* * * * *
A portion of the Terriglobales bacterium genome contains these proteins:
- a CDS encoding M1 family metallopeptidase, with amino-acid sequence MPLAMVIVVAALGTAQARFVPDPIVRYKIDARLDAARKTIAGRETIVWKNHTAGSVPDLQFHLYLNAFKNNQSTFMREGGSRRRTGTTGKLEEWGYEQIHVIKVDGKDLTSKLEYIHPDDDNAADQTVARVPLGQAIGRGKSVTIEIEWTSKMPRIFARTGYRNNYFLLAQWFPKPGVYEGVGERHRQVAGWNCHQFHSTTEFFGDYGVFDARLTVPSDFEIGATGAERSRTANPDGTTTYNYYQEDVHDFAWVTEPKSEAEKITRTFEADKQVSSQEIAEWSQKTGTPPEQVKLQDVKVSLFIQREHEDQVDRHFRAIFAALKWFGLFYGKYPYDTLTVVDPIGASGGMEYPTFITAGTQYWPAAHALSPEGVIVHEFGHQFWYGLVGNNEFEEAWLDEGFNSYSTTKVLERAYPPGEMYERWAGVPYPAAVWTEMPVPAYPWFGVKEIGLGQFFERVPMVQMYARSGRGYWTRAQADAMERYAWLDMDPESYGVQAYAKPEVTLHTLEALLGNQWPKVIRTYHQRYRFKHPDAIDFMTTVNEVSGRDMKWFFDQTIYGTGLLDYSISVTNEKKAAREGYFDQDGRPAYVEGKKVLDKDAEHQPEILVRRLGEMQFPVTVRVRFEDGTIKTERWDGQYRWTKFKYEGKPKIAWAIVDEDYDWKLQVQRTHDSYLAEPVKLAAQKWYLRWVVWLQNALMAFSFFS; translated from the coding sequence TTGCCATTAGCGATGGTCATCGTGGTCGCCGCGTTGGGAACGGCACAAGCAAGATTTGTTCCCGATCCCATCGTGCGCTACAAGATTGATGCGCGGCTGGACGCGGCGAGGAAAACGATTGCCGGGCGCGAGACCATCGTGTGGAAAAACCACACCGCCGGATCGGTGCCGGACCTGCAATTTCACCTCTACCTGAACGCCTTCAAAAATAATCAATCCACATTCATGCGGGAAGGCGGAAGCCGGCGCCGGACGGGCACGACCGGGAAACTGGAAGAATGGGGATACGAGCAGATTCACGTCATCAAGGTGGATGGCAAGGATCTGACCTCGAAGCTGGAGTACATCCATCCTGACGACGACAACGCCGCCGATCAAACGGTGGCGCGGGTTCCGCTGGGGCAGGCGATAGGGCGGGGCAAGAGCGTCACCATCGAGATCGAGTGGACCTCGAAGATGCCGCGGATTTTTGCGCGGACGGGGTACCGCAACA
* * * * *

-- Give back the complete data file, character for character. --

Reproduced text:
A portion of the Terriglobales bacterium genome contains these proteins:
- a CDS encoding M1 family metallopeptidase, with amino-acid sequence MPLAMVIVVAALGTAQARFVPDPIVRYKIDARLDAARKTIAGRETIVWKNHTAGSVPDLQFHLYLNAFKNNQSTFMREGGSRRRTGTTGKLEEWGYEQIHVIKVDGKDLTSKLEYIHPDDDNAADQTVARVPLGQAIGRGKSVTIEIEWTSKMPRIFARTGYRNNYFLLAQWFPKPGVYEGVGERHRQVAGWNCHQFHSTTEFFGDYGVFDARLTVPSDFEIGATGAERSRTANPDGTTTYNYYQEDVHDFAWVTEPKSEAEKITRTFEADKQVSSQEIAEWSQKTGTPPEQVKLQDVKVSLFIQREHEDQVDRHFRAIFAALKWFGLFYGKYPYDTLTVVDPIGASGGMEYPTFITAGTQYWPAAHALSPEGVIVHEFGHQFWYGLVGNNEFEEAWLDEGFNSYSTTKVLERAYPPGEMYERWAGVPYPAAVWTEMPVPAYPWFGVKEIGLGQFFERVPMVQMYARSGRGYWTRAQADAMERYAWLDMDPESYGVQAYAKPEVTLHTLEALLGNQWPKVIRTYHQRYRFKHPDAIDFMTTVNEVSGRDMKWFFDQTIYGTGLLDYSISVTNEKKAAREGYFDQDGRPAYVEGKKVLDKDAEHQPEILVRRLGEMQFPVTVRVRFEDGTIKTERWDGQYRWTKFKYEGKPKIAWAIVDEDYDWKLQVQRTHDSYLAEPVKLAAQKWYLRWVVWLQNALMAFSFFS; translated from the coding sequence TTGCCATTAGCGATGGTCATCGTGGTCGCCGCGTTGGGAACGGCACAAGCAAGATTTGTTCCCGATCCCATCGTGCGCTACAAGATTGATGCGCGGCTGGACGCGGCGAGGAAAACGATTGCCGGGCGCGAGACCATCGTGTGGAAAAACCACACCGCCGGATCGGTGCCGGACCTGCAATTTCACCTCTACCTGAACGCCTTCAAAAATAATCAATCCACATTCATGCGGGAAGGCGGAAGCCGGCGCCGGACGGGCACGACCGGGAAACTGGAAGAATGGGGATACGAGCAGATTCACGTCATCAAGGTGGATGGCAAGGATCTGACCTCGAAGCTGGAGTACATCCATCCTGACGACGACAACGCCGCCGATCAAACGGTGGCGCGGGTTCCGCTGGGGCAGGCGATAGGGCGGGGCAAGAGCGTCACCATCGAGATCGAGTGGACCTCGAAGATGCCGCGGATTTTTGCGCGGACGGGGTACCGCAACA